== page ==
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GETTING STARTED AT CORNERSTONE:

Follow the basic steps below in order to begin receiving services from Cornerstone Pediatric Therapy. If you have any questions, please contact our Intake and Processing Director, Ileana Hocking, at ihocking@cornerstonepediatric.com.

  • Identify any concerns you might have regarding your child's progression and development.
  • Voice these concerns to your child's primary care physician.
  • Tell your child's primary care physician that you would like a referral sent to Cornerstone Pediatric Therapy to conduct an evaluation based on your concerns. 

THRIVE
DallasChild, FortWorthChild, and NorthTexasChild are free monthly parenting magazines that address the concerns and needs of families, with a special focus on children from prenatal care through adolescence. 

Connections Kids
Connections Kids is an annual publication that provides resource information to parents looking to discover information on how to better the lives of their children with special needs.

Special Needs Blog - Dallas Morning News

Created by The Dallas Morning News, this blog is run by people involved in the special needs community and can be used by parents and professionals seeking additional information and resources.

 

AUTISM RESOURCES

FEAT-NT - Families for Effective Autism Treatment North Texas
NAA-NT - National Autism Association of North Texas

Schafer Autism Report

Act Early and Talk to Your Child's Pediatrician if Your Child:

select age to view

2 months

• Doesn’t respond to loud sounds
• Doesn’t watch things as they move
• Doesn’t smile at people
• Doesn’t bring hands to mouth
• Can’t hold head up when pushing up when on tummy

4 months

• Doesn’t watch things as they move
• Doesn’t smile at people
• Can’t hold head steady
• Doesn’t coo or make sounds
• Doesn’t bring things to mouth
• Doesn’t push down with legs when feet are placed on a hard surface
• Has trouble moving one or both eyes in all directions

6 months

• Doesn’t try to get things that are in reach
• Shows no affection for caregivers
• Doesn’t respond to sounds around him/her
• Has difficulty getting things to mouth
• Doesn’t make vowel sounds (“ah”, “eh”, “oh”)
• Doesn’t roll over in either direction
• Doesn’t laugh or make squealing sounds
• Seems very stiff, with tight muscles
• Seems very floppy, like a rag doll

9 months

• Doesn’t bear weight on legs with support
• Doesn’t sit with help
• Doesn’t babble (“mama”, “baba”, “dada”)
• Doesn’t play any games involving back-and-forth play
• Doesn’t respond to own name
• Doesn’t seem to recognize familiar people
• Doesn’t look where you point
• Doesn’t transfer toys from one hand to the other

1 year

• Doesn’t crawl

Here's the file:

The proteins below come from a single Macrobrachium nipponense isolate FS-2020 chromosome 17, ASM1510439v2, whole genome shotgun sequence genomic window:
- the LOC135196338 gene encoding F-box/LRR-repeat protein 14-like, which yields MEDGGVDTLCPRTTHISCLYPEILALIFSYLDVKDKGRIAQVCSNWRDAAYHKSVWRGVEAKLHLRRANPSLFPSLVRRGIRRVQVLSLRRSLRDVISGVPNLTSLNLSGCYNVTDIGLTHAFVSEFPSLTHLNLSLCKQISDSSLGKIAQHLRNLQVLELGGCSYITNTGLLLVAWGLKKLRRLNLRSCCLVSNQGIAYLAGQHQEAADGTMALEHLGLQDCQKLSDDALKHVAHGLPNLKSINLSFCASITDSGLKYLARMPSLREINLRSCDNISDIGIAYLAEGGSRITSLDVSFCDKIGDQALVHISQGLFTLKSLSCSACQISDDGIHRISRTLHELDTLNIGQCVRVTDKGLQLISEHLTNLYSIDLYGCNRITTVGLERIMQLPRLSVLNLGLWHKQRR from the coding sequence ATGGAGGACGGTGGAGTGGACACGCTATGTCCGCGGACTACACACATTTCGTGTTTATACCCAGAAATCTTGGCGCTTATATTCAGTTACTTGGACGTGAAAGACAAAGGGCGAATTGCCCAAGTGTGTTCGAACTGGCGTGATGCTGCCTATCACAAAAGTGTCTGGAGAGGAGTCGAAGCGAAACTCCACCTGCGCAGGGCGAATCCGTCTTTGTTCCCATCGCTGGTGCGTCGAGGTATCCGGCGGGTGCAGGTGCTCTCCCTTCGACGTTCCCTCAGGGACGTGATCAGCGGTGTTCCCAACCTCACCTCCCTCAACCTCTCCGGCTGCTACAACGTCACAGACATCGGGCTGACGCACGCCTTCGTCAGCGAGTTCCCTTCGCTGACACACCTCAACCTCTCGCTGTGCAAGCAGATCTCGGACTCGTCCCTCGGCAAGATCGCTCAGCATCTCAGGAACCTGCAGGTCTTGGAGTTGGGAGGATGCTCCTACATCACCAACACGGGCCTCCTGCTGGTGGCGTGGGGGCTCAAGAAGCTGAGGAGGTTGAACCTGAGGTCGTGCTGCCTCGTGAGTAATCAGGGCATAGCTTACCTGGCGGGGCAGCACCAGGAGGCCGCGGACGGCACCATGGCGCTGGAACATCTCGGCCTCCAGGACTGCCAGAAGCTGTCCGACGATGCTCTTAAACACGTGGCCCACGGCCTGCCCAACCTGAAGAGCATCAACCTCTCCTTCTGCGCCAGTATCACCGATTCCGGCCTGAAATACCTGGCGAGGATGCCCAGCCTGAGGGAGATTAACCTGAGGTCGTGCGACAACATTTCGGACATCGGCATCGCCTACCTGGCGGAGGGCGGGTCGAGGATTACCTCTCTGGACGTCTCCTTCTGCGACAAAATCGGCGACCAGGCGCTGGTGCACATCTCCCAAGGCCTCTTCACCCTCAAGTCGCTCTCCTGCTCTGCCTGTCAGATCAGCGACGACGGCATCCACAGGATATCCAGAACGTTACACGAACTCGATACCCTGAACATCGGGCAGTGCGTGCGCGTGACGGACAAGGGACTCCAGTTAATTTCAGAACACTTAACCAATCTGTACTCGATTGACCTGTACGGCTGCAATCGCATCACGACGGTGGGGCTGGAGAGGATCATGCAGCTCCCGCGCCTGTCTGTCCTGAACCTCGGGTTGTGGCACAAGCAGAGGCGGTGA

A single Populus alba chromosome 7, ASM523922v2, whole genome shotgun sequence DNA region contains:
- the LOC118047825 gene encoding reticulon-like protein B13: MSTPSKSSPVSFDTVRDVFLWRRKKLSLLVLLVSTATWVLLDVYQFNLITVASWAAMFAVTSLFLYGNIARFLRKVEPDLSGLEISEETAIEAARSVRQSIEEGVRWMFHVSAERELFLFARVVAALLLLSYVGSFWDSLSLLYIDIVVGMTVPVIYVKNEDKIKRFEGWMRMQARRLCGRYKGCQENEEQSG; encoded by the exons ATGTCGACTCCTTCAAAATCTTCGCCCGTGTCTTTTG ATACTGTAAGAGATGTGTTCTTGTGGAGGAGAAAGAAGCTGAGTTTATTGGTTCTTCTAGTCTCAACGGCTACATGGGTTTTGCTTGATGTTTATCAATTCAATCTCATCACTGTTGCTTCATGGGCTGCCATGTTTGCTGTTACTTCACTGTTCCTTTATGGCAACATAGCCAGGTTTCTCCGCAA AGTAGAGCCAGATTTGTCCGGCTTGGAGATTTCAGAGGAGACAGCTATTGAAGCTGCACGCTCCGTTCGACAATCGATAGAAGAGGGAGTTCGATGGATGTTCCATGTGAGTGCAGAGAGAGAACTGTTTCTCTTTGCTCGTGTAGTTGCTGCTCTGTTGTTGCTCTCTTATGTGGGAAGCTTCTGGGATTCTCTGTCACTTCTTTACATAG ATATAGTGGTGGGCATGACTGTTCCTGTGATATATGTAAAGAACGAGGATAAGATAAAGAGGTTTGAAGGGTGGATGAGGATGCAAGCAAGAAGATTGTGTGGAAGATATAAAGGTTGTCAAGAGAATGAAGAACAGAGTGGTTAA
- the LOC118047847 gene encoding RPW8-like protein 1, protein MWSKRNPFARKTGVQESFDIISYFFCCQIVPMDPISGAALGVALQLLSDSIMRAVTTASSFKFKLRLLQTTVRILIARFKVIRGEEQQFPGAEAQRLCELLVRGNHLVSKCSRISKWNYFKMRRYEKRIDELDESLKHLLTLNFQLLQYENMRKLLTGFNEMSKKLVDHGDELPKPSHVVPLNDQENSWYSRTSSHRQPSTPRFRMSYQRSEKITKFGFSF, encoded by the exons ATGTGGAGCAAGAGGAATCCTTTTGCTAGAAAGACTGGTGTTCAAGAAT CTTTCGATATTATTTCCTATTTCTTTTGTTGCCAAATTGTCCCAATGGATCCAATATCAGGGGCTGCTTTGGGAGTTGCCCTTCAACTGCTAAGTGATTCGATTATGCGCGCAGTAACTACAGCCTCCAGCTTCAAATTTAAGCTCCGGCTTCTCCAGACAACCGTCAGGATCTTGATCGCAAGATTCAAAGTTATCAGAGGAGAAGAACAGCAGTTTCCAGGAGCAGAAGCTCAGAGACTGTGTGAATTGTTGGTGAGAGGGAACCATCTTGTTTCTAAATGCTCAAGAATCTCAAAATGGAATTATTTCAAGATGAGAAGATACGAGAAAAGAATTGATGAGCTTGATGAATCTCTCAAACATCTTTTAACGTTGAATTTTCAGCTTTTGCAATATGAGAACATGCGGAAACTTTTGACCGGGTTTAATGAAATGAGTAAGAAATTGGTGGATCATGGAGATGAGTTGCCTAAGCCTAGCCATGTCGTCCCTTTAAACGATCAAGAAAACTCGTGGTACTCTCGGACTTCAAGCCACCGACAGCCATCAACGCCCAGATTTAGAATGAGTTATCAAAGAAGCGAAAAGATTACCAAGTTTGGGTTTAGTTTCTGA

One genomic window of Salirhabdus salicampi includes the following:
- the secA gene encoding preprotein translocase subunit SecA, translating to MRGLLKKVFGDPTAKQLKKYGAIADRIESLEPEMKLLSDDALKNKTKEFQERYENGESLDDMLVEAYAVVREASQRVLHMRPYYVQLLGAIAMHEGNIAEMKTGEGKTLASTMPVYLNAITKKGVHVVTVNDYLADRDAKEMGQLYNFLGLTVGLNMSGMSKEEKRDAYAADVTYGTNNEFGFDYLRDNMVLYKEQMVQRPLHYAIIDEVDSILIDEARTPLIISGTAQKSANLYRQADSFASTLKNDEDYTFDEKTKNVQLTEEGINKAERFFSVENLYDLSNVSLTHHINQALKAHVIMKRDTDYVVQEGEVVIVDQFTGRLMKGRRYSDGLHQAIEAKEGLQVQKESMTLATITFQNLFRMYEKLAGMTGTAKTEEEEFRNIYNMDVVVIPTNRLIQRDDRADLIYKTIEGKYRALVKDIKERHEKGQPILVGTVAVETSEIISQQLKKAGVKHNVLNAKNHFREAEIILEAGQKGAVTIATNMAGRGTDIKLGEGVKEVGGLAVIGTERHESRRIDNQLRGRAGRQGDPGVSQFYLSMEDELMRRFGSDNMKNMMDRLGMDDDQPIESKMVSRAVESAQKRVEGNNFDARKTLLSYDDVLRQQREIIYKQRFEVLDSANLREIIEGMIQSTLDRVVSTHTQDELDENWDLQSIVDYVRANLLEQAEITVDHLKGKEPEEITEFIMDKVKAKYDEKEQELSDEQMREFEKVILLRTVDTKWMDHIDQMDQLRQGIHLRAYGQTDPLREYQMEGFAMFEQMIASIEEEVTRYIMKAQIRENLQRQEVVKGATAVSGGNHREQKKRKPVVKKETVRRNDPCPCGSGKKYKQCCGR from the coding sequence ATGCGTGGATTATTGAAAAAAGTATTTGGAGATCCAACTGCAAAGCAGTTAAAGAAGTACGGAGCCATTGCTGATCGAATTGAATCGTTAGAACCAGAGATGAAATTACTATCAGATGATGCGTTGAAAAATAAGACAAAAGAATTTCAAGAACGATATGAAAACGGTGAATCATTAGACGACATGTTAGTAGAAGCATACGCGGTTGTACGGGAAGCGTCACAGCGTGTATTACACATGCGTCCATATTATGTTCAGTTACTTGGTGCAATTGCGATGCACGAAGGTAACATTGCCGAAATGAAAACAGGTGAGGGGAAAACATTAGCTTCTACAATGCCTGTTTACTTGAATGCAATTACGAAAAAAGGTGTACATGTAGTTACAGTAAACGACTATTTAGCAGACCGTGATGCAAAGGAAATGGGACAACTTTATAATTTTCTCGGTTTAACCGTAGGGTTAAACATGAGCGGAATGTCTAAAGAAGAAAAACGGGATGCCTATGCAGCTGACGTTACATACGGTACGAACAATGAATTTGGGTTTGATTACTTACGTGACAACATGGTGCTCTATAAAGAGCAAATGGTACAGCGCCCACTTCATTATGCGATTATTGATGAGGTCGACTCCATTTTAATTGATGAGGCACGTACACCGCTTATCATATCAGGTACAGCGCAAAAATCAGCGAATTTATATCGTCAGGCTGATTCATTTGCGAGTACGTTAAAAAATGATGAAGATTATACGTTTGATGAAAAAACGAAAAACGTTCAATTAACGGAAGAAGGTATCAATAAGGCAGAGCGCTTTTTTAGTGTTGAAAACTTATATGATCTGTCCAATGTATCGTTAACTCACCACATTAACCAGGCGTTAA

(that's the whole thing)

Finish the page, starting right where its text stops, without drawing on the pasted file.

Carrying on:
• Can’t stand when supported
• Doesn’t search for things that he/she sees you hide
• Doesn’t say single words like “mama” or “dada”
• Doesn’t learn gestures like waving or shaking head
• Doesn’t point to things
• Loses skills he/she once had

18 months

• Doesn’t point to show things to others

• Can’t walk

• Doesn’t know what familiar things are for

• Doesn’t copy others

• Doesn’t gain new words

• Doesn’t have at least 6 words

• Doesn’t notice or mind when a caregiver leaves or returns

• Loses skills he/she once had

2 years

• Doesn’t use 2-word phrases (for example, “drink milk”)

• Doesn’t know what to do with common things, like a brush, phone, fork, spoon

• Doesn’t copy actions and words

• Doesn’t follow simple instructions

• Doesn’t walk steadily

• Loses skills he/she once had

3 years

• Falls down a lot or has trouble with stairs

• Drools or has very unclear speech

• Can’t work simple toys (such as peg boards, simple puzzles, turning handle)

• Doesn’t speak in sentences

• Doesn’t understand simple instructions

• Doesn’t play pretend or make-believe

• Doesn’t want to play with other children or with toys

• Doesn’t make eye contact

• Loses skills he/she once had

4 years

• Can’t jump in place

• Has trouble scribbling

• Shows no interest in interactive games or make-believe

• Ignores other children or doesn’t respond to people outside the family

• Resists dressing, sleeping, and using the toilet

• Can’t retell a favorite story

• Doesn’t follow 3-part commands

• Doesn’t understand “same” and “different”

• Doesn’t use “me” and “you” correctly

• Speaks unclearly

• Loses skills he/she once had

5 years

• Doesn’t show a wide range of emotions

• Shows extreme behavior (unusually fearful, aggressive, shy or sad)

• Unusually withdrawn and not active

• Is easily distracted, has trouble focusing on one activity for more than 5 minutes

• Doesn’t respond to people, or responds only superficially

• Can’t tell what’s real and what’s make-believe

• Doesn’t play a variety of games and activities

• Can’t give first and last name

• Doesn’t use plurals or past tense properly

• Doesn’t talk about daily activities or experiences

• Doesn’t draw pictures

• Can’t brush teeth, wash and dry hands, or get undressed without help

• Loses skills he/she once had

At Cornerstone, it is our goal to provide parents and therapists with valuable resources. We are listing these additional resources and we are simply acting as a conduit for information which may be beneficial to parents, families, clients, and professionals. Listing these organizations and/or services does not necessarily indicate the endorsement of Cornerstone Pediatric Therapy.

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